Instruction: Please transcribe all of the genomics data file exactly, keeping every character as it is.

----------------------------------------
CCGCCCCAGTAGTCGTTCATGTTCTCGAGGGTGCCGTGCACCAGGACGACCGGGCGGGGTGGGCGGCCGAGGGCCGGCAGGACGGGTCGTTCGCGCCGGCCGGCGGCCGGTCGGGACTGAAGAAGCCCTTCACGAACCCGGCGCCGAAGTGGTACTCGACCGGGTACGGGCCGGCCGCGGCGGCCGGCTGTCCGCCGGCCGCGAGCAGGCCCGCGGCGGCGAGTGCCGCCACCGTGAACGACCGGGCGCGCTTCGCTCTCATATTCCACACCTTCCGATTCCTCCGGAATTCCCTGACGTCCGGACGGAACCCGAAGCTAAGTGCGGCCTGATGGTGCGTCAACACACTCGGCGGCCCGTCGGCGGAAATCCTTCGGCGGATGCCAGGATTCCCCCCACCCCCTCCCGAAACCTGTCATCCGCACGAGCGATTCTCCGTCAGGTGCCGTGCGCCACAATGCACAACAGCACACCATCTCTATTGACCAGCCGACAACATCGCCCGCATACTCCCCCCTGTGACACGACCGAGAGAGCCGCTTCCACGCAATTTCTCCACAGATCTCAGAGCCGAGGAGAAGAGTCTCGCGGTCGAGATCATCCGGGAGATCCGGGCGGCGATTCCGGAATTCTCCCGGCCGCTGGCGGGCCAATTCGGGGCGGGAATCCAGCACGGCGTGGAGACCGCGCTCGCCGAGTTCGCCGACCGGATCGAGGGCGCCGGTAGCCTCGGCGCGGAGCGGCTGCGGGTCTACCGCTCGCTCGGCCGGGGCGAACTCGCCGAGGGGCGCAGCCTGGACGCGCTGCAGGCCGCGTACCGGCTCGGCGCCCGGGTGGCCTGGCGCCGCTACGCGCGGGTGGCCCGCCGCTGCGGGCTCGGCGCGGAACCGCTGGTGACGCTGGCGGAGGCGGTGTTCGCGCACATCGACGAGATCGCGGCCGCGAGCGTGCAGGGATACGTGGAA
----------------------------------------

CCGCCCCAGTAGTCGTTCATGTTCTCGAGGGTGCCGTGCACCAGGACGACCGGGCGGGGTGGGCGGCCGAGGGCCGGCAGGACGGGTCGTTCGCGCCGGCCGGCGGCCGGTCGGGACTGAAGAAGCCCTTCACGAACCCGGCGCCGAAGTGGTACTCGACCGGGTACGGGCCGGCCGCGGCGGCCGGCTGTCCGCCGGCCGCGAGCAGGCCCGCGGCGGCGAGTGCCGCCACCGTGAACGACCGGGCGCGCTTCGCTCTCATATTCCACACCTTCCGATTCCTCCGGAATTCCCTGACGTCCGGACGGAACCCGAAGCTAAGTGCGGCCTGATGGTGCGTCAACACACTCGGCGGCCCGTCGGCGGAAATCCTTCGGCGGATGCCAGGATTCCCCCCACCCCCTCCCGAAACCTGTCATCCGCACGAGCGATTCTCCGTCAGGTGCCGTGCGCCACAATGCACAACAGCACACCATCTCTATTGACCAGCCGACAACATCGCCCGCATACTCCCCCCTGTGACACGACCGAGAGAGCCGCTTCCACGCAATTTCTCCACAGATCTCAGAGCCGAGGAGAAGAGTCTCGCGGTCGAGATCATCCGGGAGATCCGGGCGGCGATTCCGGAATTCTCCCGGCCGCTGGCGGGCCAATTCGGGGCGGGAATCCAGCACGGCGTGGAGACCGCGCTCGCCGAGTTCGCCGACCGGATCGAGGGCGCCGGTAGCCTCGGCGCGGAGCGGCTGCGGGTCTACCGCTCGCTCGGCCGGGGCGAACTCGCCGAGGGGCGCAGCCTGGACGCGCTGCAGGCCGCGTACCGGCTCGGCGCCCGGGTGGCCTGGCGCCGCTACGCGCGGGTGGCCCGCCGCTGCGGGCTCGGCGCGGAACCGCTGGTGACGCTGGCGGAGGCGGTGTTCGCGCACATCGACGAGATCGCGGCCGCGAGCGTGCAGGGATACGTGGAA